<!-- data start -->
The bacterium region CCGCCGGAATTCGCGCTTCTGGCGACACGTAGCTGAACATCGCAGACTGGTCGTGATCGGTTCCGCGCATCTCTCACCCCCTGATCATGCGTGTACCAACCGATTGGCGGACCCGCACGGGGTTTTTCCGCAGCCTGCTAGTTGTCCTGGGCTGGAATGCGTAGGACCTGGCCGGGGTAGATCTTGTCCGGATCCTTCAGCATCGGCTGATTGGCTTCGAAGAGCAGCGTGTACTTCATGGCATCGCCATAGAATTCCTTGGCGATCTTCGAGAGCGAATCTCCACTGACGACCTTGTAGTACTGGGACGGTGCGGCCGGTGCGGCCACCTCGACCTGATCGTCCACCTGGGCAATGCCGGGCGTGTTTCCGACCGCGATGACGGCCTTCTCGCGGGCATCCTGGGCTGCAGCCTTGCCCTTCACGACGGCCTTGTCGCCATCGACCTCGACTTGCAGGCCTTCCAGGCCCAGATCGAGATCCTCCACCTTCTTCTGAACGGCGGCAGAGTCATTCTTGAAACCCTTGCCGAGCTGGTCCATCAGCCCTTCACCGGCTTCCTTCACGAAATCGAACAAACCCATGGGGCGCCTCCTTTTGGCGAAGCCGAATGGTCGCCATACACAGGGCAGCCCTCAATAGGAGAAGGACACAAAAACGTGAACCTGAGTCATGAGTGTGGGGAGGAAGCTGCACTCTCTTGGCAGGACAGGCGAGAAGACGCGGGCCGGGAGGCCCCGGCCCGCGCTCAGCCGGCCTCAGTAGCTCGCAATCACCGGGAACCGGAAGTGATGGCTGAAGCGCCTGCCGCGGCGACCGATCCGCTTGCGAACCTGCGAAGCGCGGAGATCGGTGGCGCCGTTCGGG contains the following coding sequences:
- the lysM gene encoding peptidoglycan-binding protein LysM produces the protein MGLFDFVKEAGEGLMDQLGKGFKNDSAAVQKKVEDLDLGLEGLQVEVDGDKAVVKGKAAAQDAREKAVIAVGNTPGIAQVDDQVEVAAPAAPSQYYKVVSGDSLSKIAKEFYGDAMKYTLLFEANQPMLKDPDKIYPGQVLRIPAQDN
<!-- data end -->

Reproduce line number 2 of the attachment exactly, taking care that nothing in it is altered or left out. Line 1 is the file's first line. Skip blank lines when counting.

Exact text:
- the lysM gene encoding peptidoglycan-binding protein LysM produces the protein MGLFDFVKEAGEGLMDQLGKGFKNDSAAVQKKVEDLDLGLEGLQVEVDGDKAVVKGKAAAQDAREKAVIAVGNTPGIAQVDDQVEVAAPAAPSQYYKVVSGDSLSKIAKEFYGDAMKYTLLFEANQPMLKDPDKIYPGQVLRIPAQDN